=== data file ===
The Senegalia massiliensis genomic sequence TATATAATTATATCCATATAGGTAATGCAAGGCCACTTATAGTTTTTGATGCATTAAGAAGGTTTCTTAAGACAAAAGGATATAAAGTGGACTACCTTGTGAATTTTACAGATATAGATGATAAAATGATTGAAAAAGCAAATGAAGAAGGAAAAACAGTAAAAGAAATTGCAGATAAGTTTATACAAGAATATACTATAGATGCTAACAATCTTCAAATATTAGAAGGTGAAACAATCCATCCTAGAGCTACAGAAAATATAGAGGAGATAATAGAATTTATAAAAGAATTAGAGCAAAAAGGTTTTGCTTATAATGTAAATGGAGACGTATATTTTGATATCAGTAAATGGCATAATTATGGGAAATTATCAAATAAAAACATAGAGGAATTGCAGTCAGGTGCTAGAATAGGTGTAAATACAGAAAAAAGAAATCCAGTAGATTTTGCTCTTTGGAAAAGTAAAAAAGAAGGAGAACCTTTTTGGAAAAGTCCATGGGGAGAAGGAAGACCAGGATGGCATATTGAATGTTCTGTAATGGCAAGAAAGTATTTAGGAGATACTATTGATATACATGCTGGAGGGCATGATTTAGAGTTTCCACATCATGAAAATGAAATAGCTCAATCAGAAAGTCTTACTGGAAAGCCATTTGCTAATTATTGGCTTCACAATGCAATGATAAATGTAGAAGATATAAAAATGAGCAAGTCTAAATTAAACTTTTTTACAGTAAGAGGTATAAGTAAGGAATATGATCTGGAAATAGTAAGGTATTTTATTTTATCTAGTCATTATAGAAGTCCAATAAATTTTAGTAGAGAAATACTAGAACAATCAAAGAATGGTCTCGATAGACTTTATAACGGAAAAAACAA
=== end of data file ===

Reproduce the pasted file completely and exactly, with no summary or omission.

The Senegalia massiliensis genomic sequence TATATAATTATATCCATATAGGTAATGCAAGGCCACTTATAGTTTTTGATGCATTAAGAAGGTTTCTTAAGACAAAAGGATATAAAGTGGACTACCTTGTGAATTTTACAGATATAGATGATAAAATGATTGAAAAAGCAAATGAAGAAGGAAAAACAGTAAAAGAAATTGCAGATAAGTTTATACAAGAATATACTATAGATGCTAACAATCTTCAAATATTAGAAGGTGAAACAATCCATCCTAGAGCTACAGAAAATATAGAGGAGATAATAGAATTTATAAAAGAATTAGAGCAAAAAGGTTTTGCTTATAATGTAAATGGAGACGTATATTTTGATATCAGTAAATGGCATAATTATGGGAAATTATCAAATAAAAACATAGAGGAATTGCAGTCAGGTGCTAGAATAGGTGTAAATACAGAAAAAAGAAATCCAGTAGATTTTGCTCTTTGGAAAAGTAAAAAAGAAGGAGAACCTTTTTGGAAAAGTCCATGGGGAGAAGGAAGACCAGGATGGCATATTGAATGTTCTGTAATGGCAAGAAAGTATTTAGGAGATACTATTGATATACATGCTGGAGGGCATGATTTAGAGTTTCCACATCATGAAAATGAAATAGCTCAATCAGAAAGTCTTACTGGAAAGCCATTTGCTAATTATTGGCTTCACAATGCAATGATAAATGTAGAAGATATAAAAATGAGCAAGTCTAAATTAAACTTTTTTACAGTAAGAGGTATAAGTAAGGAATATGATCTGGAAATAGTAAGGTATTTTATTTTATCTAGTCATTATAGAAGTCCAATAAATTTTAGTAGAGAAATACTAGAACAATCAAAGAATGGTCTCGATAGACTTTATAACGGAAAAAACAA